July 25, 2016
Gretchen Gürtler, Director of the Mesalands Community College’s Dinosaur Museum and Natural Sciences Laboratory and Part-Time Instructor at Mesalands Community College, recently participated in the U.S. Ice Drilling Program to study the role that ice cores play in paleo-climate science. Gürtler was one of 12 college staff members in the nation, selected to participate in this research project that was conducted at the U.S. National Ice Core Laboratory (NICL) in Denver, CO.
According to their website, the NICL is a National Science Foundation (NSF) facility used for storing, curating, and studying meteoric ice cores recovered from Antarctica, Greenland, and North America. The NICL stores over 17,000 meters of ice core samples. The ice core samples are stored in various freezers held at -40° at the NICL. Climate scientists conduct a variety of scientific investigations on the ice core samples, to better understand the Earth’s climate state during that time. As a result, this research should assist climate scientists in modeling future climate changes.
“I am fortunate to have had the opportunity to take part in such a vital research project, that could be used to predict future changes to our climate,” Gürtler said. “I am anxious to share what I have learned with students enrolled in Environmental Science, Meteorology, and Global Climate Change courses at Mesalands Community College.”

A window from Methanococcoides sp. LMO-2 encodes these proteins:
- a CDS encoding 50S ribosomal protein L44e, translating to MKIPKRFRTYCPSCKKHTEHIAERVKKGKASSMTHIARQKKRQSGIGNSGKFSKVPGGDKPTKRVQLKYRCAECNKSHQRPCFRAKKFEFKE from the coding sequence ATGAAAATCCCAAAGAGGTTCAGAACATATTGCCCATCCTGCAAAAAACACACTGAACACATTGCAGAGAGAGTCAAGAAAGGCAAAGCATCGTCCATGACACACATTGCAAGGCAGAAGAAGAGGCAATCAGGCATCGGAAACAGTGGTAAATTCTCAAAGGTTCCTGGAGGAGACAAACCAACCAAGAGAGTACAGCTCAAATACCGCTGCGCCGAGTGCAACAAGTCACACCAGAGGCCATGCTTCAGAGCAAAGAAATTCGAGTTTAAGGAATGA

Gürtler says students enrolled in this courses will conduct water experiments utilizing some of the water samples from polar regions and ice core data provided by the Institute of Arctic and Alpine Research (INSTAAR) at the University of Colorado at Boulder and from the American Meteorological Society.
Gürtler also wanted to thank NSF and Lockheed Martin for making it possible for her to participate in this once in a lifetime opportunity.
Picture courtesy of Ernie May of the Antarctic Sun.